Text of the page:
Nonetheless, last year’s interruption in the decline in homicides has experts concerned. They say it’s too early to know what caused the change, or whether it will endure. … “There’s no national pattern,” said Franklin Zimring.

Lyft drivers to remain contractors in lawsuit settlement

Steven Davidoff Solomon quoted by San Francisco Chronicle, Jan. 27, 2016

“The arbitration claim is really the key to the Uber case,” said Steven Davidoff Solomon, a law professor at UC Berkeley. “If the arbitration agreement is upheld, the case is just a multimillion-dollar case. If it is not upheld, you‘re talking hundreds of millions, if not more.”

Why I joined the women lawyers’ brief

Claudia Polsky writes for The Recorder (registration required), Jan. 27, 2016

The case outcome will likely advance or limit abortion-restriction measures nationwide, defining reproductive options for my daughters’ generation. How, under the circumstances, could I say “no”?

Activist investors may have met their match: A down market

Steven Davidoff Solomon writes for The New York Times, Jan. 26, 2016

In a down market, this exuberance has come tumbling back to earth. What was volatile on the upside is now shooting downward. And although the downturn is recent, takeover activity — if it follows past patterns — will certainly slow.

FTC’s PrivacyCon highlights consumer privacy perceptions and targeting

Christopher Hoofnagle interviewed by Technology Law Dispatch, Jan. 25, 2016

“If you look at today’s Commission actions, their false advertising theories are much more in line with how consumers really understand ads and how consumers really act,” said Chris Jay Hoofnagle. … “That has not come over to the privacy side.”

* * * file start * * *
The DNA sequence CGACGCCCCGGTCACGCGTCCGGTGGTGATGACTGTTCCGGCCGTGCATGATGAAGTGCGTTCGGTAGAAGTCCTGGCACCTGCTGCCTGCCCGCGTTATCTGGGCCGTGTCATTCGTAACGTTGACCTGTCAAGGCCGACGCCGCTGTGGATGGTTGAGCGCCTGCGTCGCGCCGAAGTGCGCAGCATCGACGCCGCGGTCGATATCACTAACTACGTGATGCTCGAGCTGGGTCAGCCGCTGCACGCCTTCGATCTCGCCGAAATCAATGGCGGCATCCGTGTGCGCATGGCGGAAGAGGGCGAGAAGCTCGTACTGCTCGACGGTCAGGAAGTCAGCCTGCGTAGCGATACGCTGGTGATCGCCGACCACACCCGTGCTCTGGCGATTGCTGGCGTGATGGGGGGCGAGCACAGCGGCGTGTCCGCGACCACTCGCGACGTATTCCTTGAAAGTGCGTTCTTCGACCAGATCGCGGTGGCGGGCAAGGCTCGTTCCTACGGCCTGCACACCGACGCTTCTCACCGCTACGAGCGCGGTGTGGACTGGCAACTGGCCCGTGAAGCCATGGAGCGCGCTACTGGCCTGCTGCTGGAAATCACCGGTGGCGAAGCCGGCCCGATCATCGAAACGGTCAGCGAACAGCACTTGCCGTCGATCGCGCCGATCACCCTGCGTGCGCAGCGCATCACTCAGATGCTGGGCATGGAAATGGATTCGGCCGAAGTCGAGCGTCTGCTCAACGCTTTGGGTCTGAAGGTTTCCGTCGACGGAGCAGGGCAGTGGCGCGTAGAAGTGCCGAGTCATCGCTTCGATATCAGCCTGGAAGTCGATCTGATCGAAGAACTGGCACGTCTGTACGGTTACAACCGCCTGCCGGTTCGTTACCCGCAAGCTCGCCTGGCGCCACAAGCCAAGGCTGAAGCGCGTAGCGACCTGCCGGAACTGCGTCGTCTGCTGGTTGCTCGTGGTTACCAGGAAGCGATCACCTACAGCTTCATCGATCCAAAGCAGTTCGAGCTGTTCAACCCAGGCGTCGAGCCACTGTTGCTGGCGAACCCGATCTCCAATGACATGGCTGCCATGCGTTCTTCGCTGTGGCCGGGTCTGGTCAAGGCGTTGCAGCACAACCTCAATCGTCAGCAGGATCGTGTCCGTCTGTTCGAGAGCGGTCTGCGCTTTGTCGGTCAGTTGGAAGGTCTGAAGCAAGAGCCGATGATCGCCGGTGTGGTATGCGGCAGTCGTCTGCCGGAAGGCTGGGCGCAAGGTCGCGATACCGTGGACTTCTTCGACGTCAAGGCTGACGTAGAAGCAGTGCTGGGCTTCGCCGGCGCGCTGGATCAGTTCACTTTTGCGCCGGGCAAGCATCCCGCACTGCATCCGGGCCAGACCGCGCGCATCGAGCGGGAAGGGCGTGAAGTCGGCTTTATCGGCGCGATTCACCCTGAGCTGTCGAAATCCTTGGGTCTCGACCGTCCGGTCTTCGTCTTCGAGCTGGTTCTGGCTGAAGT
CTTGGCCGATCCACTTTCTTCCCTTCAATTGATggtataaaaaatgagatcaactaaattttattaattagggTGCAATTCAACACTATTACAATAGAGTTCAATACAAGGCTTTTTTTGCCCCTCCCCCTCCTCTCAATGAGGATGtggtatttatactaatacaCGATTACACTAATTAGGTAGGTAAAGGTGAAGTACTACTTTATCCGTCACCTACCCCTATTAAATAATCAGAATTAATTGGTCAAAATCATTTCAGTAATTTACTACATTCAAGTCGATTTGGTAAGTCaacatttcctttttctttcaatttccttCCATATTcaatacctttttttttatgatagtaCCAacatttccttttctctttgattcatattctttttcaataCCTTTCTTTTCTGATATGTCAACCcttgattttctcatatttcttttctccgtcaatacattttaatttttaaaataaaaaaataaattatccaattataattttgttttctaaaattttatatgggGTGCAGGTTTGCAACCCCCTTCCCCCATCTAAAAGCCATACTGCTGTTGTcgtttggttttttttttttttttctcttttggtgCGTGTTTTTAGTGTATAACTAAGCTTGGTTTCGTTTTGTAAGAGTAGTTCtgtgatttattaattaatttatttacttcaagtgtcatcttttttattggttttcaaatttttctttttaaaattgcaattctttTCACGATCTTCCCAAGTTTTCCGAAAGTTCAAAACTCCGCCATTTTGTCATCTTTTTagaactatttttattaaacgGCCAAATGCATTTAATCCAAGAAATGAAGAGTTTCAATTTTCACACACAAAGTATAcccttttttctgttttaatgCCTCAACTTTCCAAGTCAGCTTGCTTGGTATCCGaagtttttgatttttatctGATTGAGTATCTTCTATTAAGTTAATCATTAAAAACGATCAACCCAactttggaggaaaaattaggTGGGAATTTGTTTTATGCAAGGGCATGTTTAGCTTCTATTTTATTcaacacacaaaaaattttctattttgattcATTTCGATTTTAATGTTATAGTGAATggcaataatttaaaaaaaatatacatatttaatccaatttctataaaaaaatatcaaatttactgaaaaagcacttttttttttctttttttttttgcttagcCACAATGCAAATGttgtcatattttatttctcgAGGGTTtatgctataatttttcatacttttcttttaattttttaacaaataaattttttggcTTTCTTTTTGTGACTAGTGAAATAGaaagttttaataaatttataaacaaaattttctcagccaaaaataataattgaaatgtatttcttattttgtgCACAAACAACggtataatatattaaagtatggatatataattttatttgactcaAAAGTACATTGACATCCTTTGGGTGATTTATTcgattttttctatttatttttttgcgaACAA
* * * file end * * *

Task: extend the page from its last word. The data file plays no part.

Fox Lake cop’s death sheds light on aggressive approach taught to Explorers

Franklin Zimring interviewed by Chicago Tribune, Jan. 25, 2016

“It’s giving all the wrong people the wrong idea about what municipal policing should be,” said Franklin Zimring.

Beijing’s war on rights lawyers and activists continues

Stanley Lubman writes for The Wall Street Journal, China RealTime blog, Jan. 23, 2016

The current crackdown appears to be a continuation of relentless pressure by Beijing to expand its authoritarian rule, which makes any of its invocations of the rule of law a travesty.

Oakland’s privacy commission could lead nation on surveillance oversight

Catherine Crump interviewed by KQED News, Jan. 22, 2016

“It’s an example of a community trying to grasp hold of how technology is changing, and actually exert some control over the degree which people are going to be subject to surveillance and then in what ways,” she said. … “Oakland has the capacity to really be a model here.”

Why the surge in merger litigation fizzled

Steven Davidoff Solomon writes for The New York Times, Jan. 22, 2016

For years, companies have complained that nearly every acquisition attracts a flurry of lawsuits. Nearly 95 percent of all deals in 2014 had a lawsuit. But a new study … finds that this all changed in 2015. A Delaware court crackdown on takeover litigation has driven the litigation rate to less than 22 percent.

Critics question California’s single-drug execution plan

Megan McCracken and Jennifer Moreno interviewed by San Francisco Chronicle, Jan. 21, 2016

The proposal by the Department of Corrections and Rehabilitation “is not based on sound research and amounts to experimentation” on human beings, said Megan McCracken.


State prison officials haven’t specified “how they will choose the pharmacy, what guidelines the pharmacy will use, what testing will be done, if any,” Moreno said. “They haven’t given any information about doses, concentration” and other critical details, she said.